Friday, May 28, 2010

Harper mirrors Obama's tactics

Full disclosure...

Last spring and summer during the Health Care and Budget and Stimulus debates in the US, I was a regular viewer of Fox News. No, not just Hannity and O'Reilly, but Van Sustern, Fox & Friends, and Hemmer/various cohosts.

While I was watching, I marveled at how big the bills were that were being passed as routine without perusal. I marveled at the 1400 and 3000 page documents were being passed by both Houses without so much as a glance at what they contained.

Now for those people that might disparage me for watching Fox News, the message was always the same from those guys. They would point to various sections of the Bills and ask this person or that person (sometimes sypathetic sometimes hostile, always respectful) either what that section meant to them, or whether they thought it should be in the bill. The segments would normally end with the host questioning what the rush was to pass this stuff.

While watching those shows, I was proud to be a Canadian and know that all of our legislation, at least for the past 4 years, has gone through at a snail's pace, with absolutely every word scrutinized. Such is the case when a Conservative is in Power but doesn't have the majority. All the opposition parties search every bill to see if there is something that might bolster their "hidden agenda" conspiracy theory, or to find that one little thing that might make the government look bad. I was also proud to know that the bills that are passed up here are usually nowhere NEAR the monsters that were going through the legislative process in the US.

The funny thing is that Mr. Harper has taken a play out of the Democrat's playbook, and there really isn't much they can do about it:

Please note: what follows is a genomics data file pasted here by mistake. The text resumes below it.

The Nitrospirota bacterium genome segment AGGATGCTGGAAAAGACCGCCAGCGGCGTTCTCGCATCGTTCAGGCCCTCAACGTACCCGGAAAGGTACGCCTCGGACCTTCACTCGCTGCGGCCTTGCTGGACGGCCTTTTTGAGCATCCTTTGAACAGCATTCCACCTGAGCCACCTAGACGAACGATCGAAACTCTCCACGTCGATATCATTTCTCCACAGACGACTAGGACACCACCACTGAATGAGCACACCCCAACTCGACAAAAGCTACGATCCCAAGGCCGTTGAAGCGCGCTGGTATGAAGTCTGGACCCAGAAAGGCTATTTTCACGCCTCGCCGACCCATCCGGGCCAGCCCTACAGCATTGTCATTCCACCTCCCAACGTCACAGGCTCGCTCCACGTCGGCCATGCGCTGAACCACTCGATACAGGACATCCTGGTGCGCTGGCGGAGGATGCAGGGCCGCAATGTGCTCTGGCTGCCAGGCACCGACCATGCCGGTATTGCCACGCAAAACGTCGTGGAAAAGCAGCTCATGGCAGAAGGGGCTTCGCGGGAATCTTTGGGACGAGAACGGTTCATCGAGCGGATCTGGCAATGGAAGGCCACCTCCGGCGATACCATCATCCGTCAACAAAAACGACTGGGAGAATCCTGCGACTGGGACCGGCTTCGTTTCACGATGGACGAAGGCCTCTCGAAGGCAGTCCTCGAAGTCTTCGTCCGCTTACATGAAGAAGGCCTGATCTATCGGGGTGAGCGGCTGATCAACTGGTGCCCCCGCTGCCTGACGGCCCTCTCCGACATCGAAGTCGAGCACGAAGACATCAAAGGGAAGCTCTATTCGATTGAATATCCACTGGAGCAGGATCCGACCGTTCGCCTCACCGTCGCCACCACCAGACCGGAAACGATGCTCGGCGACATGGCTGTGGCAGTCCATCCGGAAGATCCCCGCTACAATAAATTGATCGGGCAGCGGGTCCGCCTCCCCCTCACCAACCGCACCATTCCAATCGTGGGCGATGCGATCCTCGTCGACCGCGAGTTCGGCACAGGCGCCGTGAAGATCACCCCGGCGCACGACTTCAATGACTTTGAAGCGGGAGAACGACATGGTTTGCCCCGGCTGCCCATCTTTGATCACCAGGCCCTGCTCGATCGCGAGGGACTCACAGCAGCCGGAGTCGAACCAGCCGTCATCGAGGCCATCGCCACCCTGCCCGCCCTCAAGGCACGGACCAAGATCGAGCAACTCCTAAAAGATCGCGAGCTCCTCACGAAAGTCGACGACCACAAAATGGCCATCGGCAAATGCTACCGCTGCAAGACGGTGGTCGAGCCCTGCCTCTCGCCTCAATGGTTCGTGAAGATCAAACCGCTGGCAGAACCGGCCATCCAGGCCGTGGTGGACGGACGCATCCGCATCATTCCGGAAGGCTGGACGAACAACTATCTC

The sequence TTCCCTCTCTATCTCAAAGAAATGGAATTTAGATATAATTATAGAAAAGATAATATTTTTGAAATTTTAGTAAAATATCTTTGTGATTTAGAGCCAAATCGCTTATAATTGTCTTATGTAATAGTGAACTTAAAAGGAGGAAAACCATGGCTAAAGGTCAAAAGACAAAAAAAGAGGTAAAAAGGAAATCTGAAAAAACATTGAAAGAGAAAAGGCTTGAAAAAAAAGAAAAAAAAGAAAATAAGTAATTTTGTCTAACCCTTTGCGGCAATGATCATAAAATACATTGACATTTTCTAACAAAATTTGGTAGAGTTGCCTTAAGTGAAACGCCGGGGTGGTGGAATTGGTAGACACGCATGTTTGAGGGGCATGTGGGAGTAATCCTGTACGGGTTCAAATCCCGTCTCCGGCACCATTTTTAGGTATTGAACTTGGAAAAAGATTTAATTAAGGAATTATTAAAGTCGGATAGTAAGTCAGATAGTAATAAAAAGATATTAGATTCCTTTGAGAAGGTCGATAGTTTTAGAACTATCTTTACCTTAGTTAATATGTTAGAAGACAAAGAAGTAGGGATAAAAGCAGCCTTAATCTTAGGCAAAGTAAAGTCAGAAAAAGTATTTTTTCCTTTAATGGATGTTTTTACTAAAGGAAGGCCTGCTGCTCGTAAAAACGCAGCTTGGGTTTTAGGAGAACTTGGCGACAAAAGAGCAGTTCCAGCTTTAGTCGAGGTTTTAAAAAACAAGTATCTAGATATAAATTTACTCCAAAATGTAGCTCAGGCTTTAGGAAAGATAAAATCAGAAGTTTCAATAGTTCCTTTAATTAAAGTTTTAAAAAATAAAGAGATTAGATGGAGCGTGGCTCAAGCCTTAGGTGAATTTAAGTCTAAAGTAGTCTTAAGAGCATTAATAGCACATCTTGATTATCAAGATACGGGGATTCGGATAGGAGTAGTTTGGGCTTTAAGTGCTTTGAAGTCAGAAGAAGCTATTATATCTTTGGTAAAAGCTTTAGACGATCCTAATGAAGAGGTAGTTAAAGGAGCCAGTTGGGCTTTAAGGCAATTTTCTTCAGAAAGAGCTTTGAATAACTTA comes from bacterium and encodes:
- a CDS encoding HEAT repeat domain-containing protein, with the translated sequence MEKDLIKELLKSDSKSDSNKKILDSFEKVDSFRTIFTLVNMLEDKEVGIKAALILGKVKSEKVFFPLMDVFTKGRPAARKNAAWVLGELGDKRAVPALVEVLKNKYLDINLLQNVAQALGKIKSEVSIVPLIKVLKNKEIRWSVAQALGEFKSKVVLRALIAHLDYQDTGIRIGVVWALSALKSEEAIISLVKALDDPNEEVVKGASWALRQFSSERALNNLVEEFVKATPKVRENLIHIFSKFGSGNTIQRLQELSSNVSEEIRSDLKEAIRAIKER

In 2009, the government introduced 1,617 pages of legislation. The Budget Implementation Bill currently before the House of Commons contains 880 pages--more than half of the entire workload of Parliament last year.
But complain they will, and in the end, a federal case will be made out of it. There is one thing to point out though:

Mr. Harper wouldn't have done this if he didn't think he could. Let's be honest here folks, he knows full well that the Opposition parties don't want an election, and this is just an extension of his brinksmanship strategy that was being employed the last 4 spring sessions. Long story short, this is his way of effectively getting things done without the hassle of delays and filibusters and other tactics of the opposition.

The author of the story is upset that Mr. Harper did this in order to get his legislations passed, but I would point out that there was nothing that said that the Opposition parties couldn't say ANYTHING about the bills. Parliamentary procedure involves a debate and discussion, both in the House and outside of it. I submit that the commentary shouldn't be "Harper is bad because he forced all this stuff that isn't money related through the House", the commentary should really be "WHERE THE HELL WAS THE OPPOSITION DURING THIS DEBATE?"

I'll end on a quote from the author of the article for your consideration:

"There are two sides in the House, and those opposing interests have to be reconciled. First, the government is entitled to get its legislation through in a reasonable time-frame. Secondly, Parliament has the right to consider legislation. If you don't balance these rights, the end product is an abomination like this bill."
I submit that the government did its job, can anyone say the Opposition did the same?

No comments:

Post a Comment